In the case before us, appellant was released from the hospital on August 6, 2003, during the pendency of this appeal.   Although the government acknowledges that appellant's release from inpatient to outpatient status may not necessarily moot her claim, see id. at 371-372, it contends that this particular appeal has been rendered moot by her latest return to inpatient therapy and the pendency of a new petition to revoke her outpatient status, which has initiated a new and independent proceeding.   In response, appellant continues to maintain that the trial court erred in its order of May 19, 2003, revoking her outpatient status and committing her to Saint Elizabeths for an indefinite period.   She therefore asks us to vacate that order and reinstate her outpatient status.   In December 2003, however, appellant was involuntarily returned to Saint Elizabeths after reverting to violent behavior which threatened her safety and the safety of others.   Her relapse into aggression and non-compliance with treatment resulted in a trial court order entered January 15, 2004, requiring her continued inpatient hospitalization.   At oral argument we were informed that new proceedings were already under way in the trial court to determine whether to revoke her release status.

Because of these events, a remand to correct an order that no longer affects Ms. Smith's custodial status would have no effect on her current situation.   Appellant's status is now controlled by the January 2004 order, not the May 2003 order.   Furthermore, any future revocation hearings will be controlled by D.C.Code § 21-548 (2005 Supp.), enacted in 2003, in which the Council of the District of Columbia, for the first time, established detailed procedures to govern the revocation of a committed person's outpatient status and expressly prescribed, in subsection (a), that the need for more restrictive treatment must be proved by clear and convincing evidence.   Thus the principal issue that appellant raises in this appeal, whether the clear and convincing standard should be applied retrospectively, is not an issue likely to recur.   Cf. Southern Pacific Terminal Co. v. ICC, 219 U.S. 498, 515, 31 S.Ct. 279, 55 L.Ed. 310 (1911) (holding that case could be decided on the merits despite its mootness because issue was “capable of repetition, yet evading review”);  In re A.C., 573 A.2d 1235, 1242 (D.C.1990) (en banc).

Although we have not previously addressed this particular factual situation, we find support for dismissal under these circumstances in analogous cases.   In In re Plummer, supra, a group of related appeals in a civil commitment case, the appellant challenged the revocation of his outpatient status on several grounds, but we dismissed as moot his appeal from the order revoking his outpatient status after that status was restored.  608 A.2d at 746 n. 7. See also Brown v. United States, 682 A.2d 1131, 1141 n. 9 (D.C.1996) (in criminal case, insanity acquittee's request for a remand to establish procedures to be followed for temporary return of acquittees to the hospital “appear[ed] to be moot and [came] within no exception to the mootness doctrine”).   Following these and similar cases, we conclude that the government has met its burden of showing that the present appeal from the trial court's order of May 19, 2003, is moot and that the issue raised is unlikely to evade review, so that we need not attempt to resolve any of the substantive questions presented.   We hold that once a new order determining the status of a committed mental health patient is in effect, it supersedes any prior order on the same matter and renders moot an appeal from the prior order, unless there are collateral effects from the prior order resulting in prejudice to the patient.   Appellant does not claim that she has suffered any collateral prejudice from the May 2003 commitment order, nor can we discern any such prejudice from the record.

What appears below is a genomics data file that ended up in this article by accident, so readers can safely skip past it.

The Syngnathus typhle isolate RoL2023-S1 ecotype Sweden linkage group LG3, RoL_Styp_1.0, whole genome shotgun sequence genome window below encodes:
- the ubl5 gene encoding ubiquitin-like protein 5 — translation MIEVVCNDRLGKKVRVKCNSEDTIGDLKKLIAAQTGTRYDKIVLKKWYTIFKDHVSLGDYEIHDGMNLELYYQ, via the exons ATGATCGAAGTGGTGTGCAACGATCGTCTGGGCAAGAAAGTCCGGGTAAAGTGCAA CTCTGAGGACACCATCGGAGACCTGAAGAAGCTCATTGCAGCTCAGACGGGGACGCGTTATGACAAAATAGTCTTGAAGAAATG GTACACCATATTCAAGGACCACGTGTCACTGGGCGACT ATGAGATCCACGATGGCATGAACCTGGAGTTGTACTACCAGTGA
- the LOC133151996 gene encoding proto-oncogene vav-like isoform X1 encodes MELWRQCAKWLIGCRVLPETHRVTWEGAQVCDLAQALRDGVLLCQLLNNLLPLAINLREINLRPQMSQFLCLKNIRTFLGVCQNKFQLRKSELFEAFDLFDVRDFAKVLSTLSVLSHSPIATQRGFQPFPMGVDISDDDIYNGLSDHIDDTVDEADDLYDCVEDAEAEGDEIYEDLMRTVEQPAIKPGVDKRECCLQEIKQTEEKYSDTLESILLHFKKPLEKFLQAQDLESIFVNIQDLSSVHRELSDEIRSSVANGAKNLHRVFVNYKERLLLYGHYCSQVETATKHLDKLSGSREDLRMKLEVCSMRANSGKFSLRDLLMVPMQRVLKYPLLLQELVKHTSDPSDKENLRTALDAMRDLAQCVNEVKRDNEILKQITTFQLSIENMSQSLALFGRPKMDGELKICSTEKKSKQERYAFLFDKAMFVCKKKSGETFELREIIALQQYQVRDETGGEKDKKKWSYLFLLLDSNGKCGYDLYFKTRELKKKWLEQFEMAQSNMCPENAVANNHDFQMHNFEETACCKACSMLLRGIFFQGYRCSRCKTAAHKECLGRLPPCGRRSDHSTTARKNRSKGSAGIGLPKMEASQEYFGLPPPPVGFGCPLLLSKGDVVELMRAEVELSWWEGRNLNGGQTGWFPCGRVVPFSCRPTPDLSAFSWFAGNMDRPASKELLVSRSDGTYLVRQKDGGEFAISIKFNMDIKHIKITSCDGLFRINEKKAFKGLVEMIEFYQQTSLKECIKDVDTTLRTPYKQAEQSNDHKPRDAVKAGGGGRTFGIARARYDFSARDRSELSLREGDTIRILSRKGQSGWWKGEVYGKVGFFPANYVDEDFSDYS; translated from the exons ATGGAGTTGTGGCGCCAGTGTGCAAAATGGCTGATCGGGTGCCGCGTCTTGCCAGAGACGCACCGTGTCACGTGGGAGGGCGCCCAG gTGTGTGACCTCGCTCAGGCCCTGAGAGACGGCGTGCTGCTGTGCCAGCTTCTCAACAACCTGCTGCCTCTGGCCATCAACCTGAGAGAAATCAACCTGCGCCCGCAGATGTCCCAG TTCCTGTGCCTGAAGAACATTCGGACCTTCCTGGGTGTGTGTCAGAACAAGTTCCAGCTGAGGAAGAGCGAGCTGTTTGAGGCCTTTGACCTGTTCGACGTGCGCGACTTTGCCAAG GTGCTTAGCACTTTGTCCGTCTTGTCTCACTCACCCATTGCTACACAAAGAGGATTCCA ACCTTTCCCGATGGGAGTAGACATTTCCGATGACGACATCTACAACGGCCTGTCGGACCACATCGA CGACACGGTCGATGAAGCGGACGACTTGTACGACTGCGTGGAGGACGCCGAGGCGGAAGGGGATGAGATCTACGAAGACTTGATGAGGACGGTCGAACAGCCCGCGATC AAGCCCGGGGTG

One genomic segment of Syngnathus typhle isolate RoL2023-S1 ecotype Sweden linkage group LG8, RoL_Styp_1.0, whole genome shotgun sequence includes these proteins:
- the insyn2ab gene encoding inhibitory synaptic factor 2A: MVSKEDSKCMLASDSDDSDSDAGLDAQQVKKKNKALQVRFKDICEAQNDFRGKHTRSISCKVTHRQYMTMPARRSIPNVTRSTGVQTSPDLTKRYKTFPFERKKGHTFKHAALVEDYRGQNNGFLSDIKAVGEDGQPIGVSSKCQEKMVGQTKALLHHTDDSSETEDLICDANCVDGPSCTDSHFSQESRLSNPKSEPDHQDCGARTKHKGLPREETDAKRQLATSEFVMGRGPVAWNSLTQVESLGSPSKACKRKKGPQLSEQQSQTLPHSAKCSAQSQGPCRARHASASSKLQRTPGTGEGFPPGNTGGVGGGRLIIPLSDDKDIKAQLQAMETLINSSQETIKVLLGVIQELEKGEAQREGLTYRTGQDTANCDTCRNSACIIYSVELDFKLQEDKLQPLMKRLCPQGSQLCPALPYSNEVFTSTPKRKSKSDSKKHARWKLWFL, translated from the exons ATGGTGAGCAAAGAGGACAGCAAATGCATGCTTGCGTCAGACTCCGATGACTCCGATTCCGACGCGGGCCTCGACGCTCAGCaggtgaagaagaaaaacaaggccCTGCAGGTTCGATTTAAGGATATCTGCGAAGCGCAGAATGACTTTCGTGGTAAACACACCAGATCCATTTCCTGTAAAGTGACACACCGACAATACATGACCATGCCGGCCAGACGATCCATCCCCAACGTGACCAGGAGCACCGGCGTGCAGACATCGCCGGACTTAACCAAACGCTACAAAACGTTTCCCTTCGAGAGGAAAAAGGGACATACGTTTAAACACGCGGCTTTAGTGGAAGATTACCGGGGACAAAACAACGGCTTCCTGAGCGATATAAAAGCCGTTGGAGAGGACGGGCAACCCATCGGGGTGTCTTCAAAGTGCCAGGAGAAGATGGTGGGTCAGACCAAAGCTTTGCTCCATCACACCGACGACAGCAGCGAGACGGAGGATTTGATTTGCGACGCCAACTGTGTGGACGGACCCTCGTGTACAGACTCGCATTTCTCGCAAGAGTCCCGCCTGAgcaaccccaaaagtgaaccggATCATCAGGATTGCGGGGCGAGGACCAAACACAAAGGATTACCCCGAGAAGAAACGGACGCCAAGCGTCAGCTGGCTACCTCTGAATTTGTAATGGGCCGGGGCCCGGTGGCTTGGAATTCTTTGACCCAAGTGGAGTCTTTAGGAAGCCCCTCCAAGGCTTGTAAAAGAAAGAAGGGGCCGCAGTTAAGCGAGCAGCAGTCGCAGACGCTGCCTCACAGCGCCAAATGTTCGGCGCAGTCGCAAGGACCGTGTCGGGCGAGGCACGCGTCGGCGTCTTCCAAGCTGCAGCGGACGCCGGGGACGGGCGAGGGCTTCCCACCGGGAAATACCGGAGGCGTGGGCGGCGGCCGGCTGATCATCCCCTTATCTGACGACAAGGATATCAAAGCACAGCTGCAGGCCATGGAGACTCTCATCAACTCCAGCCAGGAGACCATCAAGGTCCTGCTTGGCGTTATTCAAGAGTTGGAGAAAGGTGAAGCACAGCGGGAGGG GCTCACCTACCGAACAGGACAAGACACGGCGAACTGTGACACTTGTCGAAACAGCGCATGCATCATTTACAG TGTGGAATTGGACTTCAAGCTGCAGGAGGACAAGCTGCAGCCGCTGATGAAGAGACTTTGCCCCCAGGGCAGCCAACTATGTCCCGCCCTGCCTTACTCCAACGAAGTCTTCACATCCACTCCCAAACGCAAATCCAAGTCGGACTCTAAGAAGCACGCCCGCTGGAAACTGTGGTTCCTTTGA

This appeal is therefore

Dismissed as moot.


1.   On April 14, 2000, after missing a psychiatric appointment and failing to respond to the clinic's attempts to locate her, Ms. Smith was returned to Saint Elizabeths by a police officer whose life she had threatened.   Ms. Smith again fled from Saint Elizabeths on May 5, 2000, was involuntarily returned on July 10, 2001, and was transferred to outpatient status on August 13, 2001.   On November 19, 2001, she was returned to Saint Elizabeths to undergo a court-ordered competency evaluation on a misdemeanor charge.   On March 12, 2002, she was voluntarily rehospitalized, and two days later the court ordered her to remain hospitalized pursuant to her outpatient status.   Ms. Smith was outplaced to the community on June 4, 2002.

2.   The hearing was initially scheduled for November 6, 2002, but the parties consented to several continuances while the hospital searched-unsuccessfully-for a suitable outpatient placement.

3.   The record does not reveal Dr. Bota's first name.

4.   Early in the hearing, a social worker present in the courtroom identified himself as Ken Thong, a program manager at Anchor Mental Health.   Mr. Thong stated that the government was still seeking a placement for Ms. Smith but had not yet been successful, despite “contact[ing] numerous community residence facilities,” either because Ms. Smith did not meet facility guidelines or because spaces were unavailable.   The court promptly prevented Mr. Thong from speaking any further because he had not been sworn as a witness.

5.   The record does not reveal the date on which Ms. Smith was restored to outpatient status or the circumstances surrounding her release, but appellant's reply brief states that she was released with permission on August 6, 2003.   Ms. Smith's eventual release is consistent with the testimony of the medical staff and case workers who said that she would be placed on outpatient status as soon as appropriate monitoring, financial, and housing arrangements could be secured.

6.   Lake is binding on this court under M.A.P. v. Ryan, 285 A.2d 310, 312 (D.C.1971).

TERRY, Associate Judge: